Getting the Best Range from your Tesla

Getting good range around the city is not really a problem but on country trips it’s necessary until the fast charger network improves across the whole country, below are the best methods of getting the best range, a lot of these are very obvious and are also applicable to petrol vehicles.

Tyres – this has the number one effect on range, correct tyre pressure is critical, not just for reducing rolling resistance but also for vehicle handling, safety and tyre lifespan. Model S 19 inch wheels have a pressure setting of 45psi (3.0 bar) model S with 21 inch wheels have a setting of 42psi (2.9 bar), these are cold tyre pressures, after 20 minutes of freeway driving the pressure will increase 2-5psi, that’s perfectly normal operation.
All Tesla’s have a tyre pressure monitoring system (TPMS), the display can be brought up on the driver instrument screen.

Cruising speed– this is pretty straight forward, the faster you drive the more energy per kilometre gets used, hypermiling Tesla drivers have found that 40kmh is the best driving range but no one wants to drive at 40kmh in a 100kmh zone, if you’re in a 110 kmh zone with no traffic around dropping it back to 100kmh makes a big improvement in range.

Aircon – Generally the effect on range goes unnoticed because warm weather improves the cars efficiency, although if you want to get improved range on a hot day setting the air-conditioner at 22 is far better than 19.

Heater – this can kill the range by 10-15%, it doesn’t really matter around town but on a long trip where every kilometre could be important it’s probably better to turn off the climate control and wear a jacket, if you still need some heat the seat warmers set on 1 are a better option than the fan heater.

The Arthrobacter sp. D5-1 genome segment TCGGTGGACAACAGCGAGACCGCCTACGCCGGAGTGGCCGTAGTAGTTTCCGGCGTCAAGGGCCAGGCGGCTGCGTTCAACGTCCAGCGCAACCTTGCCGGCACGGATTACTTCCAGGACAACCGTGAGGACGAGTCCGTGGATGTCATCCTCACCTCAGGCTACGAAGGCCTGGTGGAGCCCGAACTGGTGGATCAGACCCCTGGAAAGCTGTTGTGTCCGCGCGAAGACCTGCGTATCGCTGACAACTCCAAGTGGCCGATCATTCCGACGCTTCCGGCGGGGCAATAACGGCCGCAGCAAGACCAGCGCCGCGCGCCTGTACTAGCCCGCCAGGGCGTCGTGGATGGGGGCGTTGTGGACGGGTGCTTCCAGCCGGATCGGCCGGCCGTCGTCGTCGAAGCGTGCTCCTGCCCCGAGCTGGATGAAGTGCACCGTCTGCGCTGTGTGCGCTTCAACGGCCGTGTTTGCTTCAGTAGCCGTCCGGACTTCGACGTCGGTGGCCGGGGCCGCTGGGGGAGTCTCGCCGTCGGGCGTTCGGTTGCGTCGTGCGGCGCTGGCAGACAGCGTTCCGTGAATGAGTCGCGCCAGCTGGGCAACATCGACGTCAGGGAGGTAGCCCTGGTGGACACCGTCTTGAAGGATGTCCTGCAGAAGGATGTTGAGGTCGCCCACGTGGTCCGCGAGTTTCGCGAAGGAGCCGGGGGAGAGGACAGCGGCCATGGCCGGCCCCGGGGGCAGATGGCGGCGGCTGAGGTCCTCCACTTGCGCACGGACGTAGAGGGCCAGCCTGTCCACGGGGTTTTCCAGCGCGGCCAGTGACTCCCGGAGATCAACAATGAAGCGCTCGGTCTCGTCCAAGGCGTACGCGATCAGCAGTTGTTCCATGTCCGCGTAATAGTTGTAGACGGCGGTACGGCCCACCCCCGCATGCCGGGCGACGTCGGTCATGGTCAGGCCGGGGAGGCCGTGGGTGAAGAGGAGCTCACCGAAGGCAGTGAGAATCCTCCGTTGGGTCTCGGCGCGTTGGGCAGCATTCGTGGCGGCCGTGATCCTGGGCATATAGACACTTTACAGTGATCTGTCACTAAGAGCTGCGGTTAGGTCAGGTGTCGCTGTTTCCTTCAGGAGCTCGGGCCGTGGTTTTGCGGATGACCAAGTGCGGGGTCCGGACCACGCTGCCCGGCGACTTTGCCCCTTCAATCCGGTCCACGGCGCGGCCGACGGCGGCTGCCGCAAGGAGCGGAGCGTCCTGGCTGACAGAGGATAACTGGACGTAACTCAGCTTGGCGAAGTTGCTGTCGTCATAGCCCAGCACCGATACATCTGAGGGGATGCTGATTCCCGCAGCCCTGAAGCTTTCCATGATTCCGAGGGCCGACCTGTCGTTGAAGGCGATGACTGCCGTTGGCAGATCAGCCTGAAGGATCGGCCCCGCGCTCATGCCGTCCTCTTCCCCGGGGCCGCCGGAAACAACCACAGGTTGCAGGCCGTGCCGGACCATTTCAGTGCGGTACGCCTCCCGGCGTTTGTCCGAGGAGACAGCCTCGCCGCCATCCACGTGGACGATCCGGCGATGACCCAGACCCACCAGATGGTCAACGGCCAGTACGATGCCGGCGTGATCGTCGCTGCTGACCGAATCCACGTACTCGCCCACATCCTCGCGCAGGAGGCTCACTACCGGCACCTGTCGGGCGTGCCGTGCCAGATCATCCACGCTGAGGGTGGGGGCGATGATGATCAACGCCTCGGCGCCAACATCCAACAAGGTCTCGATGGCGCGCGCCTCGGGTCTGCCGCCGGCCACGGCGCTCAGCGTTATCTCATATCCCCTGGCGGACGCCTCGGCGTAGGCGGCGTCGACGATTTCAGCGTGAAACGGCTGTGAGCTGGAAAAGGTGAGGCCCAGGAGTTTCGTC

Pre heat or cool the car – 10 minutes before leaving on a long trip prepare the inside air temp while still plugged in, it may only add 3-4kms to the range but it’s nice to get into a comfy vehicle.

Drive off straight after charging – if you’re planning on leaving on a long trip at 7.00am set charging to finish at that time, on cooler mornings this provides a bit of extra heat in the battery pack.  If the car is being charged to 100% expect some trial and error on the charge finishing time calculation.

Regen braking – To get the most benefit from regen back off the accelerator gently, the motors have a limit to how much they can put back in to the battery pack, backing off hard turns some energy into heat, besides there really is no point racing up to a set of red traffic lights and breathing in all the fumes belching out of the car exhaust in front of you.

What not to do – Tailgating trucks,  yes this does improve range by a significant margin but it leaves your car open to all sorts of damage from stones and all sorts of roadkill that you won’t see in time,  a semi trailer can straddle a bloated kangaroo carcass,  a passenger car won’t.  If you don’t want to pass the truck,  sit back 200 metres and let it clear the road for you.

Unavoidable effects on range

Wind direction – Tesla’s are very aerodynamic but head winds and cross winds will reduce the range almost as much as any other car, on the other hand a strong tailwind can be very handy.

Road surface – a perfect example is driving to Jurien Bay, the smooth freeway North of Perth will provide good economy, under the same weather conditions and average speed the very course surface of the Indian Ocean drive North of Yanchep will increase the energy consumed by over 10%.

Wet roads – depending on your tyres and the amount of water on the road the extra energy used could be up to 10%, this is not often noticed though because traffic normally slows down slightly in wet conditions.

 

 

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